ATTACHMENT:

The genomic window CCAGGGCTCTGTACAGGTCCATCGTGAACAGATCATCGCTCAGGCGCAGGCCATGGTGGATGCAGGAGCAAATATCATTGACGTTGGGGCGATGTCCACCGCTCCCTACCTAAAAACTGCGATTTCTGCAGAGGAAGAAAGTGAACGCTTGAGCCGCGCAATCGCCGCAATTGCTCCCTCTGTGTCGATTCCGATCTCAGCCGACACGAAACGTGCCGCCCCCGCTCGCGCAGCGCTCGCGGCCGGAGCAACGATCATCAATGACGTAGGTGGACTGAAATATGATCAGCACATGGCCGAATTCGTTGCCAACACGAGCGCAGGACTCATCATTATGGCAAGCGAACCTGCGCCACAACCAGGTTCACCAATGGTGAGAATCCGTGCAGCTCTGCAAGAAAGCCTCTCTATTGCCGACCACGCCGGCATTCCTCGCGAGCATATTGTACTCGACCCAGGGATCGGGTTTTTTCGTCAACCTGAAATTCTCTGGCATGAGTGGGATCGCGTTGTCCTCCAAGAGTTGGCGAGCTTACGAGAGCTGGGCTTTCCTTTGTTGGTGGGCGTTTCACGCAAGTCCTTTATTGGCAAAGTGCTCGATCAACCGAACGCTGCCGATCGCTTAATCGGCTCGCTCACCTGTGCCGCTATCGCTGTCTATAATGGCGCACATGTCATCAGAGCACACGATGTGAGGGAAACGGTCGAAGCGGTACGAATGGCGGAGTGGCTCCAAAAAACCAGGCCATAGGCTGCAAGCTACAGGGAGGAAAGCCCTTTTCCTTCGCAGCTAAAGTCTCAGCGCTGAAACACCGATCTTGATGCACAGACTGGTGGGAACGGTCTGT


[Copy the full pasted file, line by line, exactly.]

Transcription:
The genomic window CCAGGGCTCTGTACAGGTCCATCGTGAACAGATCATCGCTCAGGCGCAGGCCATGGTGGATGCAGGAGCAAATATCATTGACGTTGGGGCGATGTCCACCGCTCCCTACCTAAAAACTGCGATTTCTGCAGAGGAAGAAAGTGAACGCTTGAGCCGCGCAATCGCCGCAATTGCTCCCTCTGTGTCGATTCCGATCTCAGCCGACACGAAACGTGCCGCCCCCGCTCGCGCAGCGCTCGCGGCCGGAGCAACGATCATCAATGACGTAGGTGGACTGAAATATGATCAGCACATGGCCGAATTCGTTGCCAACACGAGCGCAGGACTCATCATTATGGCAAGCGAACCTGCGCCACAACCAGGTTCACCAATGGTGAGAATCCGTGCAGCTCTGCAAGAAAGCCTCTCTATTGCCGACCACGCCGGCATTCCTCGCGAGCATATTGTACTCGACCCAGGGATCGGGTTTTTTCGTCAACCTGAAATTCTCTGGCATGAGTGGGATCGCGTTGTCCTCCAAGAGTTGGCGAGCTTACGAGAGCTGGGCTTTCCTTTGTTGGTGGGCGTTTCACGCAAGTCCTTTATTGGCAAAGTGCTCGATCAACCGAACGCTGCCGATCGCTTAATCGGCTCGCTCACCTGTGCCGCTATCGCTGTCTATAATGGCGCACATGTCATCAGAGCACACGATGTGAGGGAAACGGTCGAAGCGGTACGAATGGCGGAGTGGCTCCAAAAAACCAGGCCATAGGCTGCAAGCTACAGGGAGGAAAGCCCTTTTCCTTCGCAGCTAAAGTCTCAGCGCTGAAACACCGATCTTGATGCACAGACTGGTGGGAACGGTCTGT